In a study7 of 38 dogs that were bitten by pit viper species native to north-central Florida, all dogs had thromboelastographic tracings that were suggestive of normal coagulation or hypocoagulation at initial examination, similar to the dogs of the present study. In that study,7 the prevalence rate of hypocoagulability (as determined on the basis of an abnormally decreased G value) was 39% (15/38 dogs) at initial examination and decreased to 19% (6/31) immediately after antivenin administration and to 14% (4/29) at 12 hours after antivenin administration. Although thromboelastographic tracings were not repeated for the dogs of the present study after treatment initiation, we believe that the number of dogs that would have been classified as hypocoagulable would likewise have decreased owing to the lack of progression of clinical signs in the study population. Collectively, the results of the present study and that other study7 suggest that thromboelastographic tracings will be indicative of hypocoagulability for many dogs envenomated by most, if not all, pit viper species.

Findings of the present study supported results of other studies7,16 that indicate thromboelastography is a useful tool for assessment of global hemostasis in envenomated dogs at initial examination. In the present study, 12 of 14 envenomated dogs had G values that were less than the 25th percentile for the healthy control dogs, which suggested they were in a hypocoagulable state. Moreover, only 1 of 5 envenomated dogs for which PT and aPTT results were available had a prolonged PT, but the aPTT and all thromboelastographic variables were within the respective reference range for that dog. Thus, it appeared that thromboelastography might be better than PT and aPTT for detection of coagulation disorders in dogs following observed or suspected rattlesnake bites. Although SSS was not significantly correlated with the number of antivenin vials administered or any of the thromboelastographic variables assessed for the envenomated dogs of this study, we believe thromboelastography might provide an objective measure of the coagulation status for envenomated dogs and aid in the identification of dogs that are in a hypocoagulable state and in need of antivenin treatment prior to the onset of progressive clinical signs. Serial measurement of thromboelastographic variables for envenomated dogs may also be useful for assessment of the response to treatment and the effects of treatment on coagulation status and clinical outcome. Additional research is necessary to determine whether thromboelastographic evidence of hypocoagulability can be used as a predictor of disease severity or risk of death for dogs that are bitten by rattlesnakes.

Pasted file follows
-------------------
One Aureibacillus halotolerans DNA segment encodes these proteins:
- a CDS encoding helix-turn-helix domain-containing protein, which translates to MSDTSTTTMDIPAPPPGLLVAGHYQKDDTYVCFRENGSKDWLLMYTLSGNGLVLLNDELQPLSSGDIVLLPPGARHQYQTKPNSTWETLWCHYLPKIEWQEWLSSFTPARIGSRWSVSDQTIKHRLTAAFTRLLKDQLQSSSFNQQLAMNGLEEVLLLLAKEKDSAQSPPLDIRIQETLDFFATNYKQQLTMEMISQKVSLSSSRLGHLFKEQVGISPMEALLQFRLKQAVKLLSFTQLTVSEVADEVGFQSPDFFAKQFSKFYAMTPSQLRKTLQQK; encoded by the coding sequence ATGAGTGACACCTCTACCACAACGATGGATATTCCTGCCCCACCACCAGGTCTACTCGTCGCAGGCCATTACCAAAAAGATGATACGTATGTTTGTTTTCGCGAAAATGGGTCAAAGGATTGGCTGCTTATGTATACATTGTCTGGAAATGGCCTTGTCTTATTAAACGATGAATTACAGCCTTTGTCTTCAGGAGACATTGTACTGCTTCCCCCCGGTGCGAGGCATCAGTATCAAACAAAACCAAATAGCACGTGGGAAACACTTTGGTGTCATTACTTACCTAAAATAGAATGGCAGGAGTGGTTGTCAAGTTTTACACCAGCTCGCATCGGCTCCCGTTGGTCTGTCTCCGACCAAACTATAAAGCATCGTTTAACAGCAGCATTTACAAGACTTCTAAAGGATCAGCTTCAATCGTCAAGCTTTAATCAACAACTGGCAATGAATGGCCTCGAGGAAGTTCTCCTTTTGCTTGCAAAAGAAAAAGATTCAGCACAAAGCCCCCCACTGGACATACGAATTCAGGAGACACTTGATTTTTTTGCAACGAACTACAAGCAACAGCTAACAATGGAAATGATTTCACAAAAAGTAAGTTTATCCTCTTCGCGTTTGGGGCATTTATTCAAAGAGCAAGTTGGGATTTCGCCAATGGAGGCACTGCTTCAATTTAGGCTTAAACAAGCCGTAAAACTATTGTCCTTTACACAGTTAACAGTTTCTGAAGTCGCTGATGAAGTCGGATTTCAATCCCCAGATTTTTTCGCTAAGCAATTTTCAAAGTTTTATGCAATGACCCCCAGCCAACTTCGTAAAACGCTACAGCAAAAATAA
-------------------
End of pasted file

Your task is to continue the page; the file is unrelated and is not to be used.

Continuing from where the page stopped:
Acknowledgments

The authors thank Dr. Terri Rieser for technical assistance.

ABBREVIATIONS

α

Clot formation angle

aPTT

Activated partial thromboplastin time

G

Clot strength

IQR

Interquartile range (75th percentile minus 25th percentile)

K

Clot formation time

MA

Maximum amplitude

PT

Prothrombin time

R

Reaction time

SSS

Snakebite severity score

Footnotes

a.

VenomVet, MT Venom LLC, Canoga Park, Calif.

b.

Vacutainer with sodium citrate, Becton Dickinson, Franklin Lakes, NJ.

c.

Vacutainer with EDTA, Becton Dickinson, Franklin Lakes, NJ.

d.

Haemoscope Thromboelastic Analyzer, Haemoscope Corp, Niles, Ill.

e.

TEG Analytical Software, version 4.2.3, Haemoscope Corp, Niles, Ill.

f.

Haemoscope Corp, Niles, Ill.

g.

Disposable cups and pins, Haemoscope Corp, Niles, Ill.

h.

Coag Dx Analyzer, Idexx, Westbrook, Me.

i.

Antech Diagnostics, Irvine, Calif.

j.

Statsview, version 5.0, SAS Institute Inc, Cary, NC.